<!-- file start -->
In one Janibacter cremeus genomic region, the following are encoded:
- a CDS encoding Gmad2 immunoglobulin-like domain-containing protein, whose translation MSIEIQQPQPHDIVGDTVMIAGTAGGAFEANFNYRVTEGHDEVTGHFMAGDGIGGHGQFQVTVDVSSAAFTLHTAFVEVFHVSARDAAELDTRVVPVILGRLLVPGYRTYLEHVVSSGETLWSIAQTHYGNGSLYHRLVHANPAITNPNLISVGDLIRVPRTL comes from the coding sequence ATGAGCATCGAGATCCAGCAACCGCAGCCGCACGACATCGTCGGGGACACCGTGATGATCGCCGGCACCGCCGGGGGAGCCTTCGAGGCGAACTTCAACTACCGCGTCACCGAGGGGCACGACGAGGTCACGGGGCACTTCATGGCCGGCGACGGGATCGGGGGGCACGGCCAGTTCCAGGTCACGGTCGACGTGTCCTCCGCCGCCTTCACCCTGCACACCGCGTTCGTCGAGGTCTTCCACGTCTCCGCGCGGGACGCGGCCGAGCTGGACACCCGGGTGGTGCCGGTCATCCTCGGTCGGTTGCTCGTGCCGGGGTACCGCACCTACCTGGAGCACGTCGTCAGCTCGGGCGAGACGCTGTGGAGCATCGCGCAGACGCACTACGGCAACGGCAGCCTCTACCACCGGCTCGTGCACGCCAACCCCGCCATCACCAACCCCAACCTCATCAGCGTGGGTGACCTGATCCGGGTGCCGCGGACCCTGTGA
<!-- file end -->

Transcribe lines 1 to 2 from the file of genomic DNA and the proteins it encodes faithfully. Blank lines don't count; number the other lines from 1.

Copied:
In one Janibacter cremeus genomic region, the following are encoded:
- a CDS encoding Gmad2 immunoglobulin-like domain-containing protein, whose translation MSIEIQQPQPHDIVGDTVMIAGTAGGAFEANFNYRVTEGHDEVTGHFMAGDGIGGHGQFQVTVDVSSAAFTLHTAFVEVFHVSARDAAELDTRVVPVILGRLLVPGYRTYLEHVVSSGETLWSIAQTHYGNGSLYHRLVHANPAITNPNLISVGDLIRVPRTL comes from the coding sequence ATGAGCATCGAGATCCAGCAACCGCAGCCGCACGACATCGTCGGGGACACCGTGATGATCGCCGGCACCGCCGGGGGAGCCTTCGAGGCGAACTTCAACTACCGCGTCACCGAGGGGCACGACGAGGTCACGGGGCACTTCATGGCCGGCGACGGGATCGGGGGGCACGGCCAGTTCCAGGTCACGGTCGACGTGTCCTCCGCCGCCTTCACCCTGCACACCGCGTTCGTCGAGGTCTTCCACGTCTCCGCGCGGGACGCGGCCGAGCTGGACACCCGGGTGGTGCCGGTCATCCTCGGTCGGTTGCTCGTGCCGGGGTACCGCACCTACCTGGAGCACGTCGTCAGCTCGGGCGAGACGCTGTGGAGCATCGCGCAGACGCACTACGGCAACGGCAGCCTCTACCACCGGCTCGTGCACGCCAACCCCGCCATCACCAACCCCAACCTCATCAGCGTGGGTGACCTGATCCGGGTGCCGCGGACCCTGTGA